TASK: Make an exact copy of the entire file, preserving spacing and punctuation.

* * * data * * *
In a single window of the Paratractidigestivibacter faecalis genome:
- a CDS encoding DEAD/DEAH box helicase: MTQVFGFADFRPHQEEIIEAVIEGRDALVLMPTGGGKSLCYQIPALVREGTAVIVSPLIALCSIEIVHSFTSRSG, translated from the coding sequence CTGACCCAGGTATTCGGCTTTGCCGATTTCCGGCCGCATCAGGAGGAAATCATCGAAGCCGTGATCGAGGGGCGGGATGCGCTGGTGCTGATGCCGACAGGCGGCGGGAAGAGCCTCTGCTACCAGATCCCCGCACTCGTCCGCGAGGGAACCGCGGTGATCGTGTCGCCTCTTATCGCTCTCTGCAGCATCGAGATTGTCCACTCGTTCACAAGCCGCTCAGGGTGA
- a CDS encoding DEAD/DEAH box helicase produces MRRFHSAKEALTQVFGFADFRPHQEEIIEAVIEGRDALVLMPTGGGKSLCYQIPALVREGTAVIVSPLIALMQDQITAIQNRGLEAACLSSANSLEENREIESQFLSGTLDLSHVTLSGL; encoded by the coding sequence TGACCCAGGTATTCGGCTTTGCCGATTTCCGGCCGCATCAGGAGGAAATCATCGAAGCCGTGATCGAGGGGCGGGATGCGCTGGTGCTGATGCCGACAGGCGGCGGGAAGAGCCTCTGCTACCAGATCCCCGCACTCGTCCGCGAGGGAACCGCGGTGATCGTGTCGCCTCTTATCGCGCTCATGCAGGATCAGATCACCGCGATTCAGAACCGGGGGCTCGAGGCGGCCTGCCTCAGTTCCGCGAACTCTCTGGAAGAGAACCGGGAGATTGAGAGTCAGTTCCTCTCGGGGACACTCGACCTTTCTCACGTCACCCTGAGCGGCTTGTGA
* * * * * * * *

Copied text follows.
In a single window of the Paratractidigestivibacter faecalis genome:
- a CDS encoding DEAD/DEAH box helicase: MTQVFGFADFRPHQEEIIEAVIEGRDALVLMPTGGGKSLCYQIPALVREGTAVIVSPLIALCSIEIVHSFTSRSG, translated from the coding sequence CTGACCCAGGTATTCGGCTTTGCCGATTTCCGGCCGCATCAGGAGGAAATCATCGAAGCCGTGATCGAGGGGCGGGATGCGCTGGTGCTGATGCCGACAGGCGGCGGGAAGAGCCTCTGCTACCAGATCCCCGCACTCGTCCGCGAGGGAACCGCGGTGATCGTGTCGCCTCTTATCGCTCTCTGCAGCATCGAGATTGTCCACTCGTTCACAAGCCGCTCAGGGTGA
- a CDS encoding DEAD/DEAH box helicase produces MRRFHSAKEALTQVFGFADFRPHQEEIIEAVIEGRDALVLMPTGGGKSLCYQIPALVREGTAVIVSPLIALMQDQITAIQNRGLEAACLSSANSLEENREIESQFLSGTLDLSHVTLSGL; encoded by the coding sequence TGACCCAGGTATTCGGCTTTGCCGATTTCCGGCCGCATCAGGAGGAAATCATCGAAGCCGTGATCGAGGGGCGGGATGCGCTGGTGCTGATGCCGACAGGCGGCGGGAAGAGCCTCTGCTACCAGATCCCCGCACTCGTCCGCGAGGGAACCGCGGTGATCGTGTCGCCTCTTATCGCGCTCATGCAGGATCAGATCACCGCGATTCAGAACCGGGGGCTCGAGGCGGCCTGCCTCAGTTCCGCGAACTCTCTGGAAGAGAACCGGGAGATTGAGAGTCAGTTCCTCTCGGGGACACTCGACCTTTCTCACGTCACCCTGAGCGGCTTGTGA